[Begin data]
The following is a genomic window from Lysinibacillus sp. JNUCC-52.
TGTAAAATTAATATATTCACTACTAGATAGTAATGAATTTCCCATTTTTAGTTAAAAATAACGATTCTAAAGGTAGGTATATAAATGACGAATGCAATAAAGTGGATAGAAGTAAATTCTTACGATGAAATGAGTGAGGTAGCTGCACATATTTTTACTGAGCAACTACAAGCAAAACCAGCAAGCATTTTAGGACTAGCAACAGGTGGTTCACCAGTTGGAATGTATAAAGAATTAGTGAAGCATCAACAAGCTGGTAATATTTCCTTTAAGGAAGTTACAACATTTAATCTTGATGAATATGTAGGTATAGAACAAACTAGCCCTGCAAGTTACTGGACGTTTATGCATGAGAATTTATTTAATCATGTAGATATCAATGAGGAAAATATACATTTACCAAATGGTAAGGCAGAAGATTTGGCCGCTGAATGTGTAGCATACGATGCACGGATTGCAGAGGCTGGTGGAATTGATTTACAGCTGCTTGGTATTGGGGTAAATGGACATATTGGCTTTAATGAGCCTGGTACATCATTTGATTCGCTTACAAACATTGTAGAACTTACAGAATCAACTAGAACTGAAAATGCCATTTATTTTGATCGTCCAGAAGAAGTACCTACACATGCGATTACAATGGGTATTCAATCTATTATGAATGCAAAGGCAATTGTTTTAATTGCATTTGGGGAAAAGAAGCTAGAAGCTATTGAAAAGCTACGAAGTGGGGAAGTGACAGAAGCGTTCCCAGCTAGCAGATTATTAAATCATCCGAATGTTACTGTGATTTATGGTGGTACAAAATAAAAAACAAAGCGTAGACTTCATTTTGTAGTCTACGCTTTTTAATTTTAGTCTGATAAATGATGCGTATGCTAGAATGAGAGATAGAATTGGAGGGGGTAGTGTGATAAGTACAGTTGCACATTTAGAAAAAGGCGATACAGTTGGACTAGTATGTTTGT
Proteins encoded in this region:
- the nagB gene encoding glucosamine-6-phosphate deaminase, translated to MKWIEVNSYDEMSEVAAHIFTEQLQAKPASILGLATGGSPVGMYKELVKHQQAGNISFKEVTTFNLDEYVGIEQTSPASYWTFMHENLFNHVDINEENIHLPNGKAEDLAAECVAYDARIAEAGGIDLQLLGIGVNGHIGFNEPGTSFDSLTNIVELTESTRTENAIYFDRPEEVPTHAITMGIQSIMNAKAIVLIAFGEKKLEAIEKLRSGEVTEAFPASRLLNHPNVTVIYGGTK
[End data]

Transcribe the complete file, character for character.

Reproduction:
The following is a genomic window from Lysinibacillus sp. JNUCC-52.
TGTAAAATTAATATATTCACTACTAGATAGTAATGAATTTCCCATTTTTAGTTAAAAATAACGATTCTAAAGGTAGGTATATAAATGACGAATGCAATAAAGTGGATAGAAGTAAATTCTTACGATGAAATGAGTGAGGTAGCTGCACATATTTTTACTGAGCAACTACAAGCAAAACCAGCAAGCATTTTAGGACTAGCAACAGGTGGTTCACCAGTTGGAATGTATAAAGAATTAGTGAAGCATCAACAAGCTGGTAATATTTCCTTTAAGGAAGTTACAACATTTAATCTTGATGAATATGTAGGTATAGAACAAACTAGCCCTGCAAGTTACTGGACGTTTATGCATGAGAATTTATTTAATCATGTAGATATCAATGAGGAAAATATACATTTACCAAATGGTAAGGCAGAAGATTTGGCCGCTGAATGTGTAGCATACGATGCACGGATTGCAGAGGCTGGTGGAATTGATTTACAGCTGCTTGGTATTGGGGTAAATGGACATATTGGCTTTAATGAGCCTGGTACATCATTTGATTCGCTTACAAACATTGTAGAACTTACAGAATCAACTAGAACTGAAAATGCCATTTATTTTGATCGTCCAGAAGAAGTACCTACACATGCGATTACAATGGGTATTCAATCTATTATGAATGCAAAGGCAATTGTTTTAATTGCATTTGGGGAAAAGAAGCTAGAAGCTATTGAAAAGCTACGAAGTGGGGAAGTGACAGAAGCGTTCCCAGCTAGCAGATTATTAAATCATCCGAATGTTACTGTGATTTATGGTGGTACAAAATAAAAAACAAAGCGTAGACTTCATTTTGTAGTCTACGCTTTTTAATTTTAGTCTGATAAATGATGCGTATGCTAGAATGAGAGATAGAATTGGAGGGGGTAGTGTGATAAGTACAGTTGCACATTTAGAAAAAGGCGATACAGTTGGACTAGTATGTTTGT
Proteins encoded in this region:
- the nagB gene encoding glucosamine-6-phosphate deaminase, translated to MKWIEVNSYDEMSEVAAHIFTEQLQAKPASILGLATGGSPVGMYKELVKHQQAGNISFKEVTTFNLDEYVGIEQTSPASYWTFMHENLFNHVDINEENIHLPNGKAEDLAAECVAYDARIAEAGGIDLQLLGIGVNGHIGFNEPGTSFDSLTNIVELTESTRTENAIYFDRPEEVPTHAITMGIQSIMNAKAIVLIAFGEKKLEAIEKLRSGEVTEAFPASRLLNHPNVTVIYGGTK